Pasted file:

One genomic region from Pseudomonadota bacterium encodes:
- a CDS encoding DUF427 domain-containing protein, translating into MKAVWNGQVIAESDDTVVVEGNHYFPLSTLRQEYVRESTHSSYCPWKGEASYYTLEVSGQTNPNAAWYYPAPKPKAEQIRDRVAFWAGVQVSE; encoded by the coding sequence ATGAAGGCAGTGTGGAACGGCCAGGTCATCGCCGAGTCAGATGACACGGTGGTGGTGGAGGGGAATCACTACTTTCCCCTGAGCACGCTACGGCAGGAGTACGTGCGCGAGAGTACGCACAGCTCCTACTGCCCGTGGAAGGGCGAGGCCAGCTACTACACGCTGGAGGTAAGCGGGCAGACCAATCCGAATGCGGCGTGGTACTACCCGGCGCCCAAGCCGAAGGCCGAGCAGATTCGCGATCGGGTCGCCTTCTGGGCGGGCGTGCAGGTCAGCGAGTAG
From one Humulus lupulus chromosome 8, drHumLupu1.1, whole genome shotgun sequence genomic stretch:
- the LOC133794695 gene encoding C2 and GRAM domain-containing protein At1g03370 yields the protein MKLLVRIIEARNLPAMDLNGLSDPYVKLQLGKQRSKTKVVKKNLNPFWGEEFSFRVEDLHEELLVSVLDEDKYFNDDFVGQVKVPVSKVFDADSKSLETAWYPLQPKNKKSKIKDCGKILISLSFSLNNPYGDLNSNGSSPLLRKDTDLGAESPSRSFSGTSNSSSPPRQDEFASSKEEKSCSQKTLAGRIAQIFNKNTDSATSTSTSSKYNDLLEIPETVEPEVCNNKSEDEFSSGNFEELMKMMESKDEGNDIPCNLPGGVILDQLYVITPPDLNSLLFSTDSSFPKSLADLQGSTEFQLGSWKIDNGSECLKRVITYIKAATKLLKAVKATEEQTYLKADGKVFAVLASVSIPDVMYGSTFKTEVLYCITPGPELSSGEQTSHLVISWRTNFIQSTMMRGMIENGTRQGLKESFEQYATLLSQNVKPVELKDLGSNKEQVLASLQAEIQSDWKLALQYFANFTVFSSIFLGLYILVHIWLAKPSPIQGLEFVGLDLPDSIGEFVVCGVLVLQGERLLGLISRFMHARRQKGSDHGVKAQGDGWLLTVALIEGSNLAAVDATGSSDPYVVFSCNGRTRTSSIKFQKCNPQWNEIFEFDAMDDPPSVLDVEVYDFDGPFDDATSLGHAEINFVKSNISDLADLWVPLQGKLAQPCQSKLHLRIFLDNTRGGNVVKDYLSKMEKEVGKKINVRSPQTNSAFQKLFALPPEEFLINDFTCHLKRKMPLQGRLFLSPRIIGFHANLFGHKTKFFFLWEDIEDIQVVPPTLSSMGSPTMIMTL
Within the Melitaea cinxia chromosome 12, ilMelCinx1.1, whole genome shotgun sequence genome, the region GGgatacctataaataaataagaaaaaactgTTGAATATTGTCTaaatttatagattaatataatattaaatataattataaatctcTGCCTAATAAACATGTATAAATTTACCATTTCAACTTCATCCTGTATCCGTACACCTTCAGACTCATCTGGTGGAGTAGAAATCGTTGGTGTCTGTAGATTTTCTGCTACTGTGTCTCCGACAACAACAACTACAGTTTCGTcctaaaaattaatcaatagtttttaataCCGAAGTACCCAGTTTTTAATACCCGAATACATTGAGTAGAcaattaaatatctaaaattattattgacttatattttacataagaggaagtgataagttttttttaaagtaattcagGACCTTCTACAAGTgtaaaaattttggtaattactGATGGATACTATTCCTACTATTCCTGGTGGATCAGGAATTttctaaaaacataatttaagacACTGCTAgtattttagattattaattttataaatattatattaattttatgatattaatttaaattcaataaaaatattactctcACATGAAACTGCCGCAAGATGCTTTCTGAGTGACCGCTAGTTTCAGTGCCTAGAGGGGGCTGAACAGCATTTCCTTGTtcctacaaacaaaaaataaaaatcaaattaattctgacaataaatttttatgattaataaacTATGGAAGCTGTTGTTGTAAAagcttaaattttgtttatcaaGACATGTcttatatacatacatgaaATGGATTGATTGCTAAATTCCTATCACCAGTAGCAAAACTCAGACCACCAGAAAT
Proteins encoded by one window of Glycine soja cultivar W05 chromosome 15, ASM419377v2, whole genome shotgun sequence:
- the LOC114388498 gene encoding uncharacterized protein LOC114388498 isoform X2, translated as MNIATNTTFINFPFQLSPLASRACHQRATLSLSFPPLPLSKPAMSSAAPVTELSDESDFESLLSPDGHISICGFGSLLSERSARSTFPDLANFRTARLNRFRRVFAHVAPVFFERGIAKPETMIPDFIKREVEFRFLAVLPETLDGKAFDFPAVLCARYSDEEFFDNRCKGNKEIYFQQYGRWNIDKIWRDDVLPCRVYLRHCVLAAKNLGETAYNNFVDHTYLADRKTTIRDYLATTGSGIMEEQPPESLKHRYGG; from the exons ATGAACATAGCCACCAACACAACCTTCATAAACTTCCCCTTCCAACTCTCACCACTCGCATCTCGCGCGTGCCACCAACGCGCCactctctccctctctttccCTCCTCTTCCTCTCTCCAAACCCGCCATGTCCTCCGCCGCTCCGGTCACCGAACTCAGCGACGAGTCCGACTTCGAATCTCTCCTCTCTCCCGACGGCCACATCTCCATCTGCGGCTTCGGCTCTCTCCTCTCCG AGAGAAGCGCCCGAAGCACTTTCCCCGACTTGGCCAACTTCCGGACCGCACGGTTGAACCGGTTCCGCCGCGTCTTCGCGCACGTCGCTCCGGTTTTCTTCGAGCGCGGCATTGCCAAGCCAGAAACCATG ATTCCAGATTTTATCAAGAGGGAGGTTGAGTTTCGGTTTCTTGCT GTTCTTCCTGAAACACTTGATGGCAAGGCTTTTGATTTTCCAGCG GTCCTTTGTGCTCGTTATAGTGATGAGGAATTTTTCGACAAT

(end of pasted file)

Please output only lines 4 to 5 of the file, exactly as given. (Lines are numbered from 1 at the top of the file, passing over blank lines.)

- the LOC133794695 gene encoding C2 and GRAM domain-containing protein At1g03370 yields the protein MKLLVRIIEARNLPAMDLNGLSDPYVKLQLGKQRSKTKVVKKNLNPFWGEEFSFRVEDLHEELLVSVLDEDKYFNDDFVGQVKVPVSKVFDADSKSLETAWYPLQPKNKKSKIKDCGKILISLSFSLNNPYGDLNSNGSSPLLRKDTDLGAESPSRSFSGTSNSSSPPRQDEFASSKEEKSCSQKTLAGRIAQIFNKNTDSATSTSTSSKYNDLLEIPETVEPEVCNNKSEDEFSSGNFEELMKMMESKDEGNDIPCNLPGGVILDQLYVITPPDLNSLLFSTDSSFPKSLADLQGSTEFQLGSWKIDNGSECLKRVITYIKAATKLLKAVKATEEQTYLKADGKVFAVLASVSIPDVMYGSTFKTEVLYCITPGPELSSGEQTSHLVISWRTNFIQSTMMRGMIENGTRQGLKESFEQYATLLSQNVKPVELKDLGSNKEQVLASLQAEIQSDWKLALQYFANFTVFSSIFLGLYILVHIWLAKPSPIQGLEFVGLDLPDSIGEFVVCGVLVLQGERLLGLISRFMHARRQKGSDHGVKAQGDGWLLTVALIEGSNLAAVDATGSSDPYVVFSCNGRTRTSSIKFQKCNPQWNEIFEFDAMDDPPSVLDVEVYDFDGPFDDATSLGHAEINFVKSNISDLADLWVPLQGKLAQPCQSKLHLRIFLDNTRGGNVVKDYLSKMEKEVGKKINVRSPQTNSAFQKLFALPPEEFLINDFTCHLKRKMPLQGRLFLSPRIIGFHANLFGHKTKFFFLWEDIEDIQVVPPTLSSMGSPTMIMTL
Within the Melitaea cinxia chromosome 12, ilMelCinx1.1, whole genome shotgun sequence genome, the region GGgatacctataaataaataagaaaaaactgTTGAATATTGTCTaaatttatagattaatataatattaaatataattataaatctcTGCCTAATAAACATGTATAAATTTACCATTTCAACTTCATCCTGTATCCGTACACCTTCAGACTCATCTGGTGGAGTAGAAATCGTTGGTGTCTGTAGATTTTCTGCTACTGTGTCTCCGACAACAACAACTACAGTTTCGTcctaaaaattaatcaatagtttttaataCCGAAGTACCCAGTTTTTAATACCCGAATACATTGAGTAGAcaattaaatatctaaaattattattgacttatattttacataagaggaagtgataagttttttttaaagtaattcagGACCTTCTACAAGTgtaaaaattttggtaattactGATGGATACTATTCCTACTATTCCTGGTGGATCAGGAATTttctaaaaacataatttaagacACTGCTAgtattttagattattaattttataaatattatattaattttatgatattaatttaaattcaataaaaatattactctcACATGAAACTGCCGCAAGATGCTTTCTGAGTGACCGCTAGTTTCAGTGCCTAGAGGGGGCTGAACAGCATTTCCTTGTtcctacaaacaaaaaataaaaatcaaattaattctgacaataaatttttatgattaataaacTATGGAAGCTGTTGTTGTAAAagcttaaattttgtttatcaaGACATGTcttatatacatacatgaaATGGATTGATTGCTAAATTCCTATCACCAGTAGCAAAACTCAGACCACCAGAAAT